"What came first?" He asked. "Changes in speech, or brain changes?"
Ray Jackendoff, a Tufts University lecturer who was not involved in the study, said the group's search said the ease of saying some sounds may differ in diet "is noteworthy but not earthshaking." Different cultures may have uttered some sounds more often than others "does not say much about deep language history."
Other cultural and social factors, such as adopting sound from neighbors, Contribute to language changes, said study authors. For example, when hunter-gatherer groups and agrarian groups are together, they are also sound .
Other linguists specialized indicate that the study relies on non-repetitive assumptions, such as how much can be affected by minor changes in this bite, the types of mistakes they can make, the age at which the hunters collect & # 39; dental wear, and the belief that agriculture is a useful proxy for diet. The role of the cognitive factors, including the neural control of speech organs, also goes unaddressed.
Authors reply not limiting the roles of culture, society or language developmental cognition. But they say that physical differences between people deserve a lot of attention in the study of human language development as they do in research on animal communication systems.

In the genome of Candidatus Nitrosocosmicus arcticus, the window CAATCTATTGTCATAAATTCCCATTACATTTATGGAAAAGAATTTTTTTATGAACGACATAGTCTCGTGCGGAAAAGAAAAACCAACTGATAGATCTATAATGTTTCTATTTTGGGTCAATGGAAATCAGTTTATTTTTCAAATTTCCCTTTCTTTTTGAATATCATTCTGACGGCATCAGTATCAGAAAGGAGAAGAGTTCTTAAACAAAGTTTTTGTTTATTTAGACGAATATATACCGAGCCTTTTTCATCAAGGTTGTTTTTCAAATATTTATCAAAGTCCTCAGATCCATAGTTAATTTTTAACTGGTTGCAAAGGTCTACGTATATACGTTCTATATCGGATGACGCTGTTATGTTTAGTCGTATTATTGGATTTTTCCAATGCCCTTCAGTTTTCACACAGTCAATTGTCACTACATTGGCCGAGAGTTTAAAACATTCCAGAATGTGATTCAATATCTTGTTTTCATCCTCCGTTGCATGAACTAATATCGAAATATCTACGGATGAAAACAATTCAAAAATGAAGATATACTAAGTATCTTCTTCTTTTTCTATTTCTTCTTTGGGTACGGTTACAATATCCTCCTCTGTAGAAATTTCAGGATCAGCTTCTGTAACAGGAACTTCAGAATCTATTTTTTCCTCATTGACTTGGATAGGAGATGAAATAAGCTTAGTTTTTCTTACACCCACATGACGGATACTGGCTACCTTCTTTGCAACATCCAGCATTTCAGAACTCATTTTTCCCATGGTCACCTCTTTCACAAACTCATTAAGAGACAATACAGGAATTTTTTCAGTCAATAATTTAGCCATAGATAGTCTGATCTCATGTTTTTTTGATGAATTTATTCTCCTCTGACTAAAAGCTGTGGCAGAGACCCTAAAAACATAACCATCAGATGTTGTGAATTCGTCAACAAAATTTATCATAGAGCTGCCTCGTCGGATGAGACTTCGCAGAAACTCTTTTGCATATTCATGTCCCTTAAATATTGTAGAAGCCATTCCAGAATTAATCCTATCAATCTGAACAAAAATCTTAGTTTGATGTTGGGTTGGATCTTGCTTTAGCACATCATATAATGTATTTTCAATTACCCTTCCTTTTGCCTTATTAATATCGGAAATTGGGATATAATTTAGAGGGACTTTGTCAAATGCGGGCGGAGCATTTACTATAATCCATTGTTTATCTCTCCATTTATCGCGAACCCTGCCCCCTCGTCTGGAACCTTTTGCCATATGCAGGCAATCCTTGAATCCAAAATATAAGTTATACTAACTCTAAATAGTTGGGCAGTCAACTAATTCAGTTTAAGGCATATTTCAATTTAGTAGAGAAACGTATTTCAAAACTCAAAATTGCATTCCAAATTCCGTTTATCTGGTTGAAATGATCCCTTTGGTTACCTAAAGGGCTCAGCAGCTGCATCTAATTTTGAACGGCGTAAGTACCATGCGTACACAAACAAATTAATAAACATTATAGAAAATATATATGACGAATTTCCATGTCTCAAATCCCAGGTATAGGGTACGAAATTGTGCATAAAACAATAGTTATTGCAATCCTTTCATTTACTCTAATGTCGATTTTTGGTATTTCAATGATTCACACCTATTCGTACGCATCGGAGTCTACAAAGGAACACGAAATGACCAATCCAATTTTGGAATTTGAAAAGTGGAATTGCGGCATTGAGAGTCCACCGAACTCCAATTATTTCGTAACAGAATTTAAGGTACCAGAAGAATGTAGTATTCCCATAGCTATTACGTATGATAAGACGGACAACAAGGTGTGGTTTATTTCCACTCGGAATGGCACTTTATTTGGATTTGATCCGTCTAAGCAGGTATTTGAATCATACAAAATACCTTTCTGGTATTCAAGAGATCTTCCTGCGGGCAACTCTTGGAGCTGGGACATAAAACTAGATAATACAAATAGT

Some linguists are concerned that if it is not handled by extreme care, subsequent physical or biological studies of language differences can reinforce ethnocentric beliefs to enter into linguistics in the past, especially if research is publicly defined as making discretionary values of different languages.
"The danger here is a bias that focuses on positive benefits or is acquired by individuals in agrarian societies, rather than considering any benefits of individuals in hunter-gatherer society," said by Adam Albright, a MIT linguist